|3.8.1 State that photosynthesis involves the conversion of light energy into chemical energy.||Photosynthesis involves energy conversion. Light energy, usually sunlight, is converted into chemical energy.|
|3.8.2 State that white light from the sun is composed of a range of wavelengths.||Sunlight is called white light, but it is actually made up of a range of wavelengths including red, blue, and green.|
|3.8.3 State that chlorophyll is the main photosynthetic pigment||The structure of chlorophyll allows it to absorb some colours of wavelength better than others.|
|3.8.4Outline the differences in absorption of red, blue and green light by chlorophyll||Red and blue light are absorbed more than green. The green light that cannot be absorbed is reflected giving plants (and the pigment chlorophyll) their green colour.|
|3.8.5 State that light energy is used to split water molecules (photolysis) to give oxygen and hydrogen and to produce ATP|| * Some of the energy absorbed by chlorophyll is used to produce ATP|
* Some of the energy absorbed by chlorophyll is used to split water molecules. This is called photolysis of water
* Photolysis of water results in the formation of oxygen and hydrogen. The oxygen is released as a waste product
|3.8.6 State that ATP and hydrogen (derived from photolysis of water) are used to fix carbon dioxide to make organic molecules.|| * Carbon dioxide is absorbed for use in photosynthesis|
* The carbon from it is used to make a wide range of organic substances
* The conversion of carbon in a gas to carbon in solid compounds is called carbon fixation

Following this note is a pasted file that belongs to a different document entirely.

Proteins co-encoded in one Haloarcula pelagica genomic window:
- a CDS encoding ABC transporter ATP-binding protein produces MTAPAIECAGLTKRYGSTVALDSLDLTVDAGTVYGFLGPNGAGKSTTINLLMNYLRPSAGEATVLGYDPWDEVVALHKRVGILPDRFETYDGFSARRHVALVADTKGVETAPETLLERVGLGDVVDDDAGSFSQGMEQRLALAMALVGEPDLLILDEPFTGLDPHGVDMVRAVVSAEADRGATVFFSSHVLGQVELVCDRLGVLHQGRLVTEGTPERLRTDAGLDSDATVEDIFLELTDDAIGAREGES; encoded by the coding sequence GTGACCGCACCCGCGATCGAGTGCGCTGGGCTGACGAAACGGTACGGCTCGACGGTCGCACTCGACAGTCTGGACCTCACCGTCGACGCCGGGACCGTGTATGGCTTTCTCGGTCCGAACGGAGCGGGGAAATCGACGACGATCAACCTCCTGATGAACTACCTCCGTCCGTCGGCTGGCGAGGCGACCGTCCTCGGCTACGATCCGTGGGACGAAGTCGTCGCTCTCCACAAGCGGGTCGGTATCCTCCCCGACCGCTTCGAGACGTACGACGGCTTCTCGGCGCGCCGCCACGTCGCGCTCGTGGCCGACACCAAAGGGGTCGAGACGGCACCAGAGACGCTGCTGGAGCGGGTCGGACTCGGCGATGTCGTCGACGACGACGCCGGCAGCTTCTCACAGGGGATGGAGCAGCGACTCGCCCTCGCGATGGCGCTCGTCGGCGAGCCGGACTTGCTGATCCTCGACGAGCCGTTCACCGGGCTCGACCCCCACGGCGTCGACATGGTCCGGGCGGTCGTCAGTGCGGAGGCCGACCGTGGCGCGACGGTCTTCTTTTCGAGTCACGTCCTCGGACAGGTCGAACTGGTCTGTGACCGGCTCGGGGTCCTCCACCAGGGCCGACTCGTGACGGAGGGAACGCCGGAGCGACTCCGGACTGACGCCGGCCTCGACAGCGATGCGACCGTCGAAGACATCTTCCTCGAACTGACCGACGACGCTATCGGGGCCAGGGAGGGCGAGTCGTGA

* Carbon fixation involves the use of hydrogen from photolysis and energy from ATP.
|3.8.7 Explain that the rate of photosynthesis can be measured directly by the production of oxygen or the uptake of carbon dioxide, or indirectly by the increase of biomass||* Uptake of carbon dioxide: Since carbon dioxide is important in the light-independent reactions of photosynthesis, its consumption by plants can be measured as a means to determine the rate of ATP and electron carriers used for carbon fixation.|
* Production of oxygen: Aquatic plants release bubbles of oxygen when they carry photosynthesis. e.g. these bubbles are collected; their volume can be measured.
* Increase in Biomass: If batches of plants are harvested at a series of times and their biomass determined, then the rate of photosynthesis can be determined by an increase in biomass.
|Outline the effects of temperature, light intensity, and carbon dioxide concentration on the rate of photosynthesis:||* Light - At low medium light intensities the rate is directly proportional to light intensity. At high light intensities the rate reaches a plateau.|
* Carbon Dioxide - No photosynthesis at very low CO2 concentrations. At low to fairly high CO2 concentrations the rate is positively correlated with CO2 concentration. At very high CO2 concentrations the rate reaches a plateau.
* Temperature - As temperature increases the rate increases more and more steeply. If the temperature increases with 10¤C it roughly doubles the rate. When it reaches it maximum point it is said to be its Optimum Temperature which is around 40¤C. Above the optimum temperature the rate slows down rapidly and then stops. This happens because the excessive heat destroys the enzymes which are responsible for catalyzing chemical reactions.